The Castle, by Franz Kafka

This is the first writing by Kafka I’ve read that I haven’t been impressed by. And unlike the Trial, when they say it is unfinished, they really mean unfinished, like it cuts off in the middle of a sentence. I don’t understand why this was published, or why people continue to read it today.

The story is about ‘K’, who arrives in a nameless town, and at the center of this town is a ‘the castle’ which may or may not be an actual castle, but contains offices and officials who may or may not have influence over people in the town. K wants to get into the castle for a reason we never learn, and makes nearly zero progress toward this goal for the entirety of the writing.

think the point of it was the paranoia and confusion of impenetrable bureaucracy, but I’m not totally sure. Similar to The Trial (which also features a character called ‘K’) K is overwhelmed at every step by incomprehensible rules, but unlike the Trial, in which he is trying to find out what he’s been accused of, or at least be done with his trial, in the Castle we have no idea what his objective is other than ‘get to the castle.’ We have no idea who he is or where he came from, what was his life before.

The only part of the book that I really liked was when the story of Frieda’s father trying to remove what he sees as a ‘black mark’ on his daughter because she did not meet an official who asked her out for a drink. After she does this, every wrong thing that happens to the family, he perceives as being because the officials have them on some kind of the list. He expends all his energy trying to contact these officials in the castle (which he, like K, cannot get into) and spends all his money trying to bribe them, all when they have not even confirmed that the family has any black mark at all.

In the end, I wouldn’t recommend it. There was too many long, seemingly meaningless conversations, and not enough of K being foiled to make it as claustrophobic as The Trial was. Mostly I was just bored.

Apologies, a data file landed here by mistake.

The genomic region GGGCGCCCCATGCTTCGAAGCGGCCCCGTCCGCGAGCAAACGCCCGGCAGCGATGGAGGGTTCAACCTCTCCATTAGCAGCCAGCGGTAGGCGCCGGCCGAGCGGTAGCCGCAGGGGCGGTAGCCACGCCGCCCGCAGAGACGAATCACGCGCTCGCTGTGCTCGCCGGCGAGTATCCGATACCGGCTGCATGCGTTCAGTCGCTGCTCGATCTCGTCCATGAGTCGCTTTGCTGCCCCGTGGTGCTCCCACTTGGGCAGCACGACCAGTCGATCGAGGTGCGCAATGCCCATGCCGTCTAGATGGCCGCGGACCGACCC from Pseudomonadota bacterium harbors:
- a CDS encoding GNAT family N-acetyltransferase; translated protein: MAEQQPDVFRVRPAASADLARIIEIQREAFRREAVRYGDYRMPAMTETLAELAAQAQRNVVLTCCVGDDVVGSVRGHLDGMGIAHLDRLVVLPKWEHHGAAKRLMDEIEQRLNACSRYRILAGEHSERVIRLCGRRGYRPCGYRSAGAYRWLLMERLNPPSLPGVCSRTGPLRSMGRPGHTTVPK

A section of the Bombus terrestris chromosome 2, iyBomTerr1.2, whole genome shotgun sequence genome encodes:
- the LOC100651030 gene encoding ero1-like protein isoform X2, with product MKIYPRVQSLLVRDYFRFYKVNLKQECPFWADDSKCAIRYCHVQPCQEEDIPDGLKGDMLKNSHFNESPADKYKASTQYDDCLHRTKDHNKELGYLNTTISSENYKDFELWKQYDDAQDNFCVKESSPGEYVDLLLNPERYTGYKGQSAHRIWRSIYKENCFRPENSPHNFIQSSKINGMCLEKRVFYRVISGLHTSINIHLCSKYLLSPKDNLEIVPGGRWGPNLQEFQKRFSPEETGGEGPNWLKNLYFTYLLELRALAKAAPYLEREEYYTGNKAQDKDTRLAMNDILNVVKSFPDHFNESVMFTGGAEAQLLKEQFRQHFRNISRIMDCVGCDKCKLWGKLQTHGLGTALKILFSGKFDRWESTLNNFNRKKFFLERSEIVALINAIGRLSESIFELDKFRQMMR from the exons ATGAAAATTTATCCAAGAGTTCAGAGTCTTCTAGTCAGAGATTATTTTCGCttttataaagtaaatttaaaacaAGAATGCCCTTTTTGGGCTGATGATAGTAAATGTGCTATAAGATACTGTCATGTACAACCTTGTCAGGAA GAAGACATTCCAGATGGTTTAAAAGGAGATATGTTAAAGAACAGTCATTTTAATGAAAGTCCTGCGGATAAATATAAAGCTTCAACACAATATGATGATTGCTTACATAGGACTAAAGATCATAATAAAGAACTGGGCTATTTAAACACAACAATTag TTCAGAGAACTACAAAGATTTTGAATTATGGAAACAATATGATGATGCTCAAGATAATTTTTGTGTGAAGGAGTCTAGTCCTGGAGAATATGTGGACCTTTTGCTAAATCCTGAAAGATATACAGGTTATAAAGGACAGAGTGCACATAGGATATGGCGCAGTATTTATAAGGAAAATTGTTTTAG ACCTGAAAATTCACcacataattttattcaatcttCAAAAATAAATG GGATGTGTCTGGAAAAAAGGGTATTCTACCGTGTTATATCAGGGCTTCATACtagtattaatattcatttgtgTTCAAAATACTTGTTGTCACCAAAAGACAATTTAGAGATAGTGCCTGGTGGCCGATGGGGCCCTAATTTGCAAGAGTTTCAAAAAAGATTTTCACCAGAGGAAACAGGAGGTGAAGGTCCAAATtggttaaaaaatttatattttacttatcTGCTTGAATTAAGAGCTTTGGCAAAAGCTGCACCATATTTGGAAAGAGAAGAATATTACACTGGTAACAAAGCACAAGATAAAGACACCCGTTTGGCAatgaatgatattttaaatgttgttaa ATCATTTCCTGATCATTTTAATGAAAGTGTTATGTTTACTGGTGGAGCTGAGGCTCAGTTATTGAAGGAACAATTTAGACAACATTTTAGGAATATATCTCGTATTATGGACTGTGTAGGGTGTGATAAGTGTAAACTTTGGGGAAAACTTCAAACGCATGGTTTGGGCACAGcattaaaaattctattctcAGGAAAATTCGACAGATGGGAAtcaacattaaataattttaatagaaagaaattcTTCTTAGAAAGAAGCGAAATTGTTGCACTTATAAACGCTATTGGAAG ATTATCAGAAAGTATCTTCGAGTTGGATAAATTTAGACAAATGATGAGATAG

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Losing momentum

Cause I haven’t been writing every day, I feel the write is just draining out of me. So this is me trying to fill it back up again.

Reading: I finished listening to Heart of Darkness and found it a bit disturbing, and also very well written. It was referenced in Rings of Saturn by W.G. Sebald, which I loved so much, and that’s why I picked it up. I’m now listening to the Castle, by Kafka, and it’s very similar to The Trial in that he’s overwhelmed by senseless bureaucracy. In this one though, he’s trying to do something (get to the castle) and being impeded, instead of having something thrust on him.  I also finished Burial Rites, and got a bit bored in the middle parts, cause it’s all about what happened, and I don’t really care what happened. I want to know how she feels, what she’s thinking, how it affects her. The details of how she got into the situation are kind of meaningless to me.

I’ve also been wasting a lot of time playing chess, which is distracting me from writing. Oh well, what can I do but follow my interests! I must make it a point to write some today…

What I want to read…

I’ve been reading Burial Rites by Hannah Kent with a book club I just started with some friends. It’s much more enjoyable to read a book when you have people to discuss it with, but how can anyone ever get their friends to read the same books… if you’re even fortunate enough to have friends who read at all!

So we each submitted some choices, and voted on those choices (can’t vote for your own submissions!) and ended up with a book that everyone at least kind of wanted to read. Success! It wasn’t my top choice, but I was interested!

The novel is based on the true story of an Icelandic woman sentenced to death for murder in 1829, and her last days living on a farm with a family, who are tasked with watching over her while she waits her execution.

This sounded appealing to me, because I always am curious about the mind states of people in extreme situations. What would it be like, knowing you are doomed to die, awaiting the inevitable end day by day… Because it is like a magnified version of all our lives, all will end, all will end definitely, but we pretend they won’t. I find myself curious of what it would be like when you can’t pretend anymore.